Published by: News Medical Life Sciences
Researchers from Children’s Hospital of Philadelphia (CHOP) have found that children on the autism spectrum who have impaired executive functioning skills, which help control thoughts, emotions, and actions, can face challenges at school that are different from the ones they face at home.
Additionally, as children experience adolescence, problems with executive functioning can worsen, suggesting the need for more intervention supports. This is the first study of its kind to examine how these skills are impacted specifically in a school setting. The findings were published in the journal Autism.
Executive functioning skills encompass a variety of key abilities like keeping information in mind, flexibly shifting focus or breaking from a routine, and ignoring irrelevant information. These skills are often impaired in children on the autism spectrum, and the extent of impairment can predict how they perform in school and their ability to carry out daily activities such as hygiene or keeping their room clean.
While caregivers have identified significant executive function challenges in the home setting, there are no large studies where school personnel rated executive function skills for children on the autism spectrum. Click here to read the rest of the story.
When most people think of ADHD, hyperactivity is often what people think of. There are actually 3 subtypes of ADHD including hyperactivity, inattentiveness and a combination of both hyperactivity and inattentiveness.
There has been little research done on the inattentive type, however this is slowly changing. there are many reasons why the inattentive type is overlooked and why it is important to discuss it. Studies show that females are more likely to have the inattentive type of ADHD. This type of ADHD is often ignored or overlooked due to its comorbidities. Females are more likely to have learning disorders such as dyscalculia (math learning difficulties) and dysgraphia (writing disorders), as well as anxiety, depression and speech and language issues.
Other challenges faced by children and adults with inattentive ADHD includes issues in executive functioning including difficulty in sequencing, staying on a task, prioritizing, and productivity.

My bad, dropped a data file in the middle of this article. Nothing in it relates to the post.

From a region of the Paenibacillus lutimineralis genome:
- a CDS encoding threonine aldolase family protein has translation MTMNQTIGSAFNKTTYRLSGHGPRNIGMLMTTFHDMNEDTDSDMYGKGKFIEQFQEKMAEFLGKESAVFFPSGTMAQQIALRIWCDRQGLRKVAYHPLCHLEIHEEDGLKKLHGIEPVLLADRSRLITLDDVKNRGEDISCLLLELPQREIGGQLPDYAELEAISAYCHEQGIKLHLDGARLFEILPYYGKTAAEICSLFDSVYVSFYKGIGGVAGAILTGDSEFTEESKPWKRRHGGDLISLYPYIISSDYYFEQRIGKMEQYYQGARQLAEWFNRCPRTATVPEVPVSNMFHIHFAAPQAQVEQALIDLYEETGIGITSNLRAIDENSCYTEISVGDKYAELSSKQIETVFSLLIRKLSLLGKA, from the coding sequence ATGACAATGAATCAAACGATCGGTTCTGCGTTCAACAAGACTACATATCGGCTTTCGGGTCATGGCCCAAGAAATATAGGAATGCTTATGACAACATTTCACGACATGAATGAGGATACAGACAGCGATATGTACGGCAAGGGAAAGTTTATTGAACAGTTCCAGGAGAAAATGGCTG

According to DSM-V, a person must meet six of the nine symptoms listed below:
- fails to pay close attention to details or makes careless mistakes
- has difficulty sustaining attention in work or play
- does not listen when spoken to directly.
- fails to finish school work, chores or work duties
- has difficulties organizing activities
- avoids task requiring sustained mental effort
- loses things
- is easily distracted
- is forgetful.
Strategies in working with students with Inattentive ADHD:
- Allow enough time to complete work. students with Inattentive type take a longer in completing assignments and processing information
- Be specific and provide structure. Explain your expectations and ensure instructions are clear.
- Decrease distractions as much as you can
- Monitor for both depression and anxiety
- Help to build self-esteem
- Provide accommodations in areas of learning.
Medication response in children with predominantly inattentive type ADHD– Cincinnati Childrens’
Symptoms of Inattentive ADHD– Hill Learning Center
The other face of ADHD: Inattentive type- MDedge
What is ADD? Inattentive ADHD Explained– ADDitude
What to know about inattentive ADHD– Medical News Today
Understanding ADHD and Inattentive Type– Healthline
Published by: ADDitude
Written by: Nathaly Pesantez
Executive functioning deficits persist well into adulthood for individuals with ADHD, according to a new study1 in the Journal of Attention Disorders that affirms the clinical theory that executive dysfunction is a core symptom of attention deficit hyperactivity disorder.
The small Norwegian study looked at attentional processing capacities — namely pre-attentive and executive functioning — in a group of people with and without ADHD over a 23- to 25-year period. Pre-attentive processing — the basic, preliminary stage in the brain whereby auditive and visual stimuli is analyzed — is not as well understood in relation to ADHD as is executive functioning — the controlled brain processes (like working memory) that allow us to integrate information and select optimal actions — the researchers said.
These two processes, according to the researchers, exist on “contrasting ends of [the] ‘attentional processing continuum.’” Because pre-attentive processing deficits may be precursors for brain function deficits of a higher order (like executive functioning), the study aimed to “gain insight into the long-term changes in attentional capacity” for “a clearer conception of attention dysfunction in ADHD.” Click here to read the rest of the story.
Written by: Amanda Morin
Published by: Understood
Have you ever gone to a parent-teacher conference and felt like the teacher’s comments meant something more than what she actually said? Or that she was vague about a concern she has? Sometimes a teacher isn’t as direct as she could be—or would like to be.
There are many possible reasons for that. She might be bound by official (or unofficial) school policies that limit what she can say to parents. She might not know much about how special education works and may worry she’s going to give incorrect advice. Or she might be uncomfortable saying something negative about your child. Read the rest of the story here.